How is Tool Steel Made?
Different materials are used for different purposes and have their own merits and demerits. Steel is one of the most widely used materials. Tool steel as the term suggests is a type of steel that is used for making tools. It contains different amounts of tungsten, chromium, molybdenum, magnesium, cobalt, manganese, and vanadium. It is a carbon steel alloy that is used for making tools due to their distinctive characteristics which make them suitable for making tools including:
- Corrosion Resistance
- Cryogenic Toughness
- High-Temperature Resistance
- Good Strength
- Greater Hardness
- Excellent Formability
- Shape Maintenance
- Superior Tolerance
- Ease of fabrication
Tool Steel is available in different grades and forms such as
1. Water Hardening (W)
2. Air Hardening (A)
3. Oil Hardening (O)
4. D type (D)
Each grade has its own characteristics and uses. The choice depends on the purpose of the use, for instance, working temperature, strength, hardness, cost-effectiveness, and toughness.
Water Hardening (W grade) is high-carbon steel. It is economical and suitable for lower temperatures only. They are water quenched and commonly used for manufacturing cutting and embossing tools, cutlery, and knives, etc.
Air Hardening (A grade) is used for various purposes and has lesser deformation under heat treatment. It is corrosion resistant and has good machinability. It is commonly used in applications such as embossing, cold forming, wood carving knives, die bending, coining, and several others.
Oil Hardening (O grade) has a higher level of toughness and corrosion resistance. It is used for several purposes including engraving rolls, die blanking, drill bushing, cold forming collets, etc.
D type or D grade has a high carbon and chromium content. It has cumulative characteristics of air-hardening and water hardening tool steel. Common applications of this grade are die cuts, paper, and wood carving knives, rotary slitters, seaming and forming rolls, etc.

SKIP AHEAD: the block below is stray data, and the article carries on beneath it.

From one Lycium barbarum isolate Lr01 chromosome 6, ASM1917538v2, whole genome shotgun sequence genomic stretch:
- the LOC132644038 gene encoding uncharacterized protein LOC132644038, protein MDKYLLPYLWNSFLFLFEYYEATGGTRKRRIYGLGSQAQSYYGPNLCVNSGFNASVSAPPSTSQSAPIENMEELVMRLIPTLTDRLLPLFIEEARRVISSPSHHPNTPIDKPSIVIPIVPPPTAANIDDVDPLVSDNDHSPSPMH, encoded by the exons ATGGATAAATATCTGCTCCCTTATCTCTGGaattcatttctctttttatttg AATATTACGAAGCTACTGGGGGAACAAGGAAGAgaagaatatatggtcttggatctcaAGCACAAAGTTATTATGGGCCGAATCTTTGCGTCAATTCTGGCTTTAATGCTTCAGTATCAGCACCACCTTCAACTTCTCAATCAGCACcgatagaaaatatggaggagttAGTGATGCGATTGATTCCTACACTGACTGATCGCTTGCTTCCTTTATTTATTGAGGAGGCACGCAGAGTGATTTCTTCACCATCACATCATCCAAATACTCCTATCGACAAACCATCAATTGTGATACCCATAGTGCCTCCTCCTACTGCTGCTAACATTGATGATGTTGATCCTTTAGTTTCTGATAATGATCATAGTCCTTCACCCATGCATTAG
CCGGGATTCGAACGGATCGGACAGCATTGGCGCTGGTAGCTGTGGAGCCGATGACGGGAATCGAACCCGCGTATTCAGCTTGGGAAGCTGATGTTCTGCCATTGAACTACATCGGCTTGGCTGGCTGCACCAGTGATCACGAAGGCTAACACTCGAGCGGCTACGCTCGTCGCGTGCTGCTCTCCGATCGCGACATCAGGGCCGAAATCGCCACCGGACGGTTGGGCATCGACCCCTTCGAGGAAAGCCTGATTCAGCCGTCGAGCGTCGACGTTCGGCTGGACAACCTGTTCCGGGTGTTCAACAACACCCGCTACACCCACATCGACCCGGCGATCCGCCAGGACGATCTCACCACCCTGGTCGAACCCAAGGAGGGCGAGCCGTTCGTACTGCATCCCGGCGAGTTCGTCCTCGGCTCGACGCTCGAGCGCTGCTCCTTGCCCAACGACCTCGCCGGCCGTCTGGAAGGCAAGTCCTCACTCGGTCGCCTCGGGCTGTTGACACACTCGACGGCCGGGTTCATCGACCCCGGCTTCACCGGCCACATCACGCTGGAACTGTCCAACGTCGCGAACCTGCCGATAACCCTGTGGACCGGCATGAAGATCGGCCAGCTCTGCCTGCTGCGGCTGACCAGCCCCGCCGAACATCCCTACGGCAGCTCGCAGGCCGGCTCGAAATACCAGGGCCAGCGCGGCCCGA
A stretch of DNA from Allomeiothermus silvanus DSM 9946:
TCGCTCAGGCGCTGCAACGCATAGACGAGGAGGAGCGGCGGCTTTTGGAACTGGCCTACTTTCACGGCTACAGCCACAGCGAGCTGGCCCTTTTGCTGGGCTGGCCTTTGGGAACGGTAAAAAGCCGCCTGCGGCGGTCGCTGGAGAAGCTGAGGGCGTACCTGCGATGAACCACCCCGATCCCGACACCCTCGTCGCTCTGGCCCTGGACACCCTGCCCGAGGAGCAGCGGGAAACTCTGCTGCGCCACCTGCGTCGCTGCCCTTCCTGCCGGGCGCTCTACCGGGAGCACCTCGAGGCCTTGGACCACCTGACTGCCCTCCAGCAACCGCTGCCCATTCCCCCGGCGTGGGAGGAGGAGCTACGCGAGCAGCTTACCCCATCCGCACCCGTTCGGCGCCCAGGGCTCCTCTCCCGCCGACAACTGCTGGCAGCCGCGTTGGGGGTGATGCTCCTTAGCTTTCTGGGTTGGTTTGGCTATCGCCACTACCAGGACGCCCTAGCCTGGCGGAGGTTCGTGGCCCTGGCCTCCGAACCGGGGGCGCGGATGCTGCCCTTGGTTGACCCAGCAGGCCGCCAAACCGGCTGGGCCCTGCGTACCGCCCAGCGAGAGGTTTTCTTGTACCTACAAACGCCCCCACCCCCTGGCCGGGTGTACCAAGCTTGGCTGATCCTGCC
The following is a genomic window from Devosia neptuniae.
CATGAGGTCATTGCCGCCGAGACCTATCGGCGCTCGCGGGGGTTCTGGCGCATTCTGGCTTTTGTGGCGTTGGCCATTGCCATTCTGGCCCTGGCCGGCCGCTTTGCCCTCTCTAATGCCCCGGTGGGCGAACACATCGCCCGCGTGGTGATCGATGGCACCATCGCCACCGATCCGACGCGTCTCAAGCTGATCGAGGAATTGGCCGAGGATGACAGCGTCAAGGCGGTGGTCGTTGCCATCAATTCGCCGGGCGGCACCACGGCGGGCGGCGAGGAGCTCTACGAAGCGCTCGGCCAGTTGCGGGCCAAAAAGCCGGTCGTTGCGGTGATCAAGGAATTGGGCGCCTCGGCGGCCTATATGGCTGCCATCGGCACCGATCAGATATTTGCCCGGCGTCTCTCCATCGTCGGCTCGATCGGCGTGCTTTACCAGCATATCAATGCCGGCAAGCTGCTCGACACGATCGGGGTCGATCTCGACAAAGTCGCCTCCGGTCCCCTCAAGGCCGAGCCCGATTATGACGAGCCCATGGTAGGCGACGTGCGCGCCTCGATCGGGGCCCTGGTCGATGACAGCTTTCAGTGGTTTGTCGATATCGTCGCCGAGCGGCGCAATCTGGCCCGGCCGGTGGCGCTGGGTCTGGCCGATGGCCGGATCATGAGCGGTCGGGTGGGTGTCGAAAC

Tool Steel Making Process
The processes used to produce tool steel are listed below
1. Electric Arc Furnace Melting
2. Electroslag refining
3. Primary breakdown
5. Hot and cold-drawing
6. Continuous casting
7. Powder Metallurgy
8. Osprey process
Electric Arc Furnace Melting (EAF)
Most the tool steel is produced by using scraps and these scarps are melted in Electric Arc Furnace, transferred to another container and then refined. The refined metal is sent to the casting station after which it is transferred to the ingots. They are then heated and allowed to cool down in order to prevent cracking.
Electroslag Refining (ESR)
The second process is Electroslag refining which involves melting in order to produce ingots that are free from imperfections and defects. This process improves the surface, workability, cleanliness, stress resistance, and ductility.
This process requires specific machinery such as rotary forging or open die hydraulic machines. These machines can produce various sizes and shapes of metal with good quality, fewer cracks, seams, and good alignment.
Rolling mills in rows are used to produce a steel sheet. This is done after heating the metal in the furnace which allows quick heating without decarburization. It is an automated process.
Hot Drawing and Cold Drawing
Drawing the technique is used especially in tool steel in order to obtain close tolerances, special shapes, and smaller sizes. Tool steels have good strength and medium ductility. Hot drawing provides better strength to the metal and cold drawing provides closer tolerances. This process is helpful in preventing cracking.
This process is performed in order to reduce the cost of production of tool steel. It also helps in improving the properties of the metal by annealing, rolling, and hammer forging.
Other processes such as powder metallurgy and osprey are used to produce high carbon and chromium metals which results in better properties including machinability, grind-ability, and heat treatment response.